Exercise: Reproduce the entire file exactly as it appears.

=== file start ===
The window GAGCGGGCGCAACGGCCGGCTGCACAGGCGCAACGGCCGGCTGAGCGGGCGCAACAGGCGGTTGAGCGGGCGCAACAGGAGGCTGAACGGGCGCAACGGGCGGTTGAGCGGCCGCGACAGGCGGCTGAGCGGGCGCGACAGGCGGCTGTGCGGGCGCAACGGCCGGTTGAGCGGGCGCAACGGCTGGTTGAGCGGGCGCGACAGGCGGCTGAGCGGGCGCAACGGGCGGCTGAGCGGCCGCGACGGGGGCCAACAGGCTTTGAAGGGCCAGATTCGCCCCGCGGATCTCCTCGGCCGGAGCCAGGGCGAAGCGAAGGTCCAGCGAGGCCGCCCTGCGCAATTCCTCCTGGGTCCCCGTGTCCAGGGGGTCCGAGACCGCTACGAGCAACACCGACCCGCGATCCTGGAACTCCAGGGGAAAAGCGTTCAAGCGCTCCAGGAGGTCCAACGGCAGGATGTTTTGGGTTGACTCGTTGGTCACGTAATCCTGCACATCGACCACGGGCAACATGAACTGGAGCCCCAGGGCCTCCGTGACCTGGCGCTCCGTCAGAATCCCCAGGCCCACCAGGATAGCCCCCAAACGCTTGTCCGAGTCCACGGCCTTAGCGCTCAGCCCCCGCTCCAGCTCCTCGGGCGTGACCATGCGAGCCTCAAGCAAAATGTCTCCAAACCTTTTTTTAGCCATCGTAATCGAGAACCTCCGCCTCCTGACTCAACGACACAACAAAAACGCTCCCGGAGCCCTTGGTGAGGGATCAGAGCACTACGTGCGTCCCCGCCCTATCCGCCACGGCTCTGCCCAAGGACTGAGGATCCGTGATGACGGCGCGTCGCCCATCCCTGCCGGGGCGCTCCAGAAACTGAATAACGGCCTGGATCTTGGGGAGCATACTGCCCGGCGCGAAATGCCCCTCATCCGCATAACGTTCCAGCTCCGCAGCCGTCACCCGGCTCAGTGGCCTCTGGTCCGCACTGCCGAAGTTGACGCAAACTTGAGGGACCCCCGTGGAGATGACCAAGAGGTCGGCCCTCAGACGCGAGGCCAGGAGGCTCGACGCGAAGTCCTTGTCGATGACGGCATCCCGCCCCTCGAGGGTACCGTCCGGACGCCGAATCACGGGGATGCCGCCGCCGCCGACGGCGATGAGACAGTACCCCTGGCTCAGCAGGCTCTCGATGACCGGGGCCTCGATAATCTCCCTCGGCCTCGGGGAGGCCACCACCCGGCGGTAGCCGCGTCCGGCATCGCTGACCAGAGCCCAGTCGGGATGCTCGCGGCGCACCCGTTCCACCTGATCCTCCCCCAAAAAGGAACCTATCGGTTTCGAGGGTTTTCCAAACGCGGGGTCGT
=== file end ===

The window GAGCGGGCGCAACGGCCGGCTGCACAGGCGCAACGGCCGGCTGAGCGGGCGCAACAGGCGGTTGAGCGGGCGCAACAGGAGGCTGAACGGGCGCAACGGGCGGTTGAGCGGCCGCGACAGGCGGCTGAGCGGGCGCGACAGGCGGCTGTGCGGGCGCAACGGCCGGTTGAGCGGGCGCAACGGCTGGTTGAGCGGGCGCGACAGGCGGCTGAGCGGGCGCAACGGGCGGCTGAGCGGCCGCGACGGGGGCCAACAGGCTTTGAAGGGCCAGATTCGCCCCGCGGATCTCCTCGGCCGGAGCCAGGGCGAAGCGAAGGTCCAGCGAGGCCGCCCTGCGCAATTCCTCCTGGGTCCCCGTGTCCAGGGGGTCCGAGACCGCTACGAGCAACACCGACCCGCGATCCTGGAACTCCAGGGGAAAAGCGTTCAAGCGCTCCAGGAGGTCCAACGGCAGGATGTTTTGGGTTGACTCGTTGGTCACGTAATCCTGCACATCGACCACGGGCAACATGAACTGGAGCCCCAGGGCCTCCGTGACCTGGCGCTCCGTCAGAATCCCCAGGCCCACCAGGATAGCCCCCAAACGCTTGTCCGAGTCCACGGCCTTAGCGCTCAGCCCCCGCTCCAGCTCCTCGGGCGTGACCATGCGAGCCTCAAGCAAAATGTCTCCAAACCTTTTTTTAGCCATCGTAATCGAGAACCTCCGCCTCCTGACTCAACGACACAACAAAAACGCTCCCGGAGCCCTTGGTGAGGGATCAGAGCACTACGTGCGTCCCCGCCCTATCCGCCACGGCTCTGCCCAAGGACTGAGGATCCGTGATGACGGCGCGTCGCCCATCCCTGCCGGGGCGCTCCAGAAACTGAATAACGGCCTGGATCTTGGGGAGCATACTGCCCGGCGCGAAATGCCCCTCATCCGCATAACGTTCCAGCTCCGCAGCCGTCACCCGGCTCAGTGGCCTCTGGTCCGCACTGCCGAAGTTGACGCAAACTTGAGGGACCCCCGTGGAGATGACCAAGAGGTCGGCCCTCAGACGCGAGGCCAGGAGGCTCGACGCGAAGTCCTTGTCGATGACGGCATCCCGCCCCTCGAGGGTACCGTCCGGACGCCGAATCACGGGGATGCCGCCGCCGCCGACGGCGATGAGACAGTACCCCTGGCTCAGCAGGCTCTCGATGACCGGGGCCTCGATAATCTCCCTCGGCCTCGGGGAGGCCACCACCCGGCGGTAGCCGCGTCCGGCATCGCTGACCAGAGCCCAGTCGGGATGCTCGCGGCGCACCCGTTCCACCTGATCCTCCCCCAAAAAGGAACCTATCGGTTTCGAGGGTTTTCCAAACGCGGGGTCGT